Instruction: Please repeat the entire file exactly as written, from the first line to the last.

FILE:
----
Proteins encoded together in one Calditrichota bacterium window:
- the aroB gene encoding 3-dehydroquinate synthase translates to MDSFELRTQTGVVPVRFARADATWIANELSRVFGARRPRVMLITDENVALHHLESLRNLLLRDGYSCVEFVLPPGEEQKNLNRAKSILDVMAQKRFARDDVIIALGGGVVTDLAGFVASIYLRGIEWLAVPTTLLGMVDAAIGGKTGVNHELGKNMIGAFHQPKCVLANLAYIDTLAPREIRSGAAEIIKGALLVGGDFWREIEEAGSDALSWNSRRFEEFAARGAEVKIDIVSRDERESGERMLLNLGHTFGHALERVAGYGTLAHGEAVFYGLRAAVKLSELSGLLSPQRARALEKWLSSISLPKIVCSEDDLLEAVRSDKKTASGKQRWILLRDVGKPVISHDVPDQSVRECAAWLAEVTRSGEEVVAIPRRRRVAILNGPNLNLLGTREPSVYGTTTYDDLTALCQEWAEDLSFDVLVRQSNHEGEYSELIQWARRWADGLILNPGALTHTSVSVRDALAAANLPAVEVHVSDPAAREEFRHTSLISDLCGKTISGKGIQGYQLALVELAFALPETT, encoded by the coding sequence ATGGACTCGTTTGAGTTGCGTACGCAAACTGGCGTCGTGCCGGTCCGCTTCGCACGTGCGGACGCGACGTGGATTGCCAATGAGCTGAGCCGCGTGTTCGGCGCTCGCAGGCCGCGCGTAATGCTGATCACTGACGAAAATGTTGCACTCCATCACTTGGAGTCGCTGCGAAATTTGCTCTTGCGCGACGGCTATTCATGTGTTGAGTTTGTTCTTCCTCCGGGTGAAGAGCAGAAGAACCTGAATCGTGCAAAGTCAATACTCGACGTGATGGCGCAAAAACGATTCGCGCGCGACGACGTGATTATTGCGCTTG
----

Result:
Proteins encoded together in one Calditrichota bacterium window:
- the aroB gene encoding 3-dehydroquinate synthase translates to MDSFELRTQTGVVPVRFARADATWIANELSRVFGARRPRVMLITDENVALHHLESLRNLLLRDGYSCVEFVLPPGEEQKNLNRAKSILDVMAQKRFARDDVIIALGGGVVTDLAGFVASIYLRGIEWLAVPTTLLGMVDAAIGGKTGVNHELGKNMIGAFHQPKCVLANLAYIDTLAPREIRSGAAEIIKGALLVGGDFWREIEEAGSDALSWNSRRFEEFAARGAEVKIDIVSRDERESGERMLLNLGHTFGHALERVAGYGTLAHGEAVFYGLRAAVKLSELSGLLSPQRARALEKWLSSISLPKIVCSEDDLLEAVRSDKKTASGKQRWILLRDVGKPVISHDVPDQSVRECAAWLAEVTRSGEEVVAIPRRRRVAILNGPNLNLLGTREPSVYGTTTYDDLTALCQEWAEDLSFDVLVRQSNHEGEYSELIQWARRWADGLILNPGALTHTSVSVRDALAAANLPAVEVHVSDPAAREEFRHTSLISDLCGKTISGKGIQGYQLALVELAFALPETT, encoded by the coding sequence ATGGACTCGTTTGAGTTGCGTACGCAAACTGGCGTCGTGCCGGTCCGCTTCGCACGTGCGGACGCGACGTGGATTGCCAATGAGCTGAGCCGCGTGTTCGGCGCTCGCAGGCCGCGCGTAATGCTGATCACTGACGAAAATGTTGCACTCCATCACTTGGAGTCGCTGCGAAATTTGCTCTTGCGCGACGGCTATTCATGTGTTGAGTTTGTTCTTCCTCCGGGTGAAGAGCAGAAGAACCTGAATCGTGCAAAGTCAATACTCGACGTGATGGCGCAAAAACGATTCGCGCGCGACGACGTGATTATTGCGCTTG